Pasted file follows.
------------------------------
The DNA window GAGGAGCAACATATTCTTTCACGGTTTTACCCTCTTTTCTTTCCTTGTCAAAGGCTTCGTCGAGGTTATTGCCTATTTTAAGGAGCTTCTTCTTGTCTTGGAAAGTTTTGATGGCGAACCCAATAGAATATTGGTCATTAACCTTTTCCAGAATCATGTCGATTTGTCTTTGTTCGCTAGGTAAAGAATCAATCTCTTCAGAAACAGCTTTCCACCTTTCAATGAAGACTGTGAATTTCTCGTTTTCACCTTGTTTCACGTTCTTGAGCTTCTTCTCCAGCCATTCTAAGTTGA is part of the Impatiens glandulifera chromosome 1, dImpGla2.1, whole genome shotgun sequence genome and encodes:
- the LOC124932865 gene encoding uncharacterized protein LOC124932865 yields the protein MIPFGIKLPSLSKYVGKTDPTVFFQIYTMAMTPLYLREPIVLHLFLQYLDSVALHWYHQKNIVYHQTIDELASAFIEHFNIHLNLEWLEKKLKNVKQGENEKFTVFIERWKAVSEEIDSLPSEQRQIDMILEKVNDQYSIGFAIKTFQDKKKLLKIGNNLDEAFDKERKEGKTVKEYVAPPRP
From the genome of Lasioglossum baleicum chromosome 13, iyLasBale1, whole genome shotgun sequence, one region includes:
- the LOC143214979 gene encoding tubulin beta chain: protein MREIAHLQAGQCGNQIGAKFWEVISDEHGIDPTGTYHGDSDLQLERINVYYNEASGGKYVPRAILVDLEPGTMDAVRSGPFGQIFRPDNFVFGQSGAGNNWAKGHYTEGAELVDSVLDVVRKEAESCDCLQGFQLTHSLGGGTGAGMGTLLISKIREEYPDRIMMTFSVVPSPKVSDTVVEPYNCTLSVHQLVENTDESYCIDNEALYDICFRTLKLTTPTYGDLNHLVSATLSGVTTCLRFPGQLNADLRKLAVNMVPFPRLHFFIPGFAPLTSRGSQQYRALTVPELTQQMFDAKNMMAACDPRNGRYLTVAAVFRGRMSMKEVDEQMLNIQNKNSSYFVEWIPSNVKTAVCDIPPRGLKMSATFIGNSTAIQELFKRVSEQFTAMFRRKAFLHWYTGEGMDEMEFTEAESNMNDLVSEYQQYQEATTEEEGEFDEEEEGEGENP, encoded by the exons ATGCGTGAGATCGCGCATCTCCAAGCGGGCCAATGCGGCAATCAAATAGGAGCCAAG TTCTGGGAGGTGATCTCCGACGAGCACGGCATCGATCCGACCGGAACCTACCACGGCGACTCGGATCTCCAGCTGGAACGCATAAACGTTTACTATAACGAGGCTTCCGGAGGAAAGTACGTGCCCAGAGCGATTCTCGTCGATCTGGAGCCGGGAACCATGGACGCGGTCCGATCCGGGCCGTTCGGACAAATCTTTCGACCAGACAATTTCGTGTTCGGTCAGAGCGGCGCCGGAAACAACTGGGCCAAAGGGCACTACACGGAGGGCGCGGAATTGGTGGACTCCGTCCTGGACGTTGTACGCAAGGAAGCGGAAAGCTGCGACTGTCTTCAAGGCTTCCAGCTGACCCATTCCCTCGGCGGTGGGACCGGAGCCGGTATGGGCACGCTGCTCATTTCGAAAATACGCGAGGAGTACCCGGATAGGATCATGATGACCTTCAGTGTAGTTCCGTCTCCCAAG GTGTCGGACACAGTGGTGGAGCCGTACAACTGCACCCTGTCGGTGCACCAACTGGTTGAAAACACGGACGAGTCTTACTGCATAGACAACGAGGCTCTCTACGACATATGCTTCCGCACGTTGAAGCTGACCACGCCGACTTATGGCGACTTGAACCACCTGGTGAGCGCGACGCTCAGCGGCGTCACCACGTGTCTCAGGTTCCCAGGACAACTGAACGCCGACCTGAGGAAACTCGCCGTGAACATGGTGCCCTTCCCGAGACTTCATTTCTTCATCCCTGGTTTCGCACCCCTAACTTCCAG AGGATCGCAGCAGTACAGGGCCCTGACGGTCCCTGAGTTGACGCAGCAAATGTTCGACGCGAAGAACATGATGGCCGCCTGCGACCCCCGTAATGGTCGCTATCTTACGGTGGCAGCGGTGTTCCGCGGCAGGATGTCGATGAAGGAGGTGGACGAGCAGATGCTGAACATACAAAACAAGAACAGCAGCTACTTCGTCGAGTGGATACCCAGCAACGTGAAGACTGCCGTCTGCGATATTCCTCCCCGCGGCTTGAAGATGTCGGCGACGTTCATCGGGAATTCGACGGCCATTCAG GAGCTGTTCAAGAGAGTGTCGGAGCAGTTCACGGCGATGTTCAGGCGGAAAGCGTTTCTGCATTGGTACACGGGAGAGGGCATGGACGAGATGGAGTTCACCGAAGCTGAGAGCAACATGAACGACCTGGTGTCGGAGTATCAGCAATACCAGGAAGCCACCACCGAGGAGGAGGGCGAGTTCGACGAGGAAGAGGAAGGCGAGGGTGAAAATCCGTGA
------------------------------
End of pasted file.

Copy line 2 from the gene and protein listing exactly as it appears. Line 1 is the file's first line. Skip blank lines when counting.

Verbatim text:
- the LOC124932865 gene encoding uncharacterized protein LOC124932865 yields the protein MIPFGIKLPSLSKYVGKTDPTVFFQIYTMAMTPLYLREPIVLHLFLQYLDSVALHWYHQKNIVYHQTIDELASAFIEHFNIHLNLEWLEKKLKNVKQGENEKFTVFIERWKAVSEEIDSLPSEQRQIDMILEKVNDQYSIGFAIKTFQDKKKLLKIGNNLDEAFDKERKEGKTVKEYVAPPRP